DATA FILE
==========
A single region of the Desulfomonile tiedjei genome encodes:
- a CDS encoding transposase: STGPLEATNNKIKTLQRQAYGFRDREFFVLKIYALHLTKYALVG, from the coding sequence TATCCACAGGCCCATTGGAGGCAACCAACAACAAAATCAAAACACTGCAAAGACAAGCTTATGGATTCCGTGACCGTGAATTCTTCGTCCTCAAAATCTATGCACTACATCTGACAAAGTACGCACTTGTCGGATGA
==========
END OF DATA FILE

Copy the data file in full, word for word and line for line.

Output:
A single region of the Desulfomonile tiedjei genome encodes:
- a CDS encoding transposase: STGPLEATNNKIKTLQRQAYGFRDREFFVLKIYALHLTKYALVG, from the coding sequence TATCCACAGGCCCATTGGAGGCAACCAACAACAAAATCAAAACACTGCAAAGACAAGCTTATGGATTCCGTGACCGTGAATTCTTCGTCCTCAAAATCTATGCACTACATCTGACAAAGTACGCACTTGTCGGATGA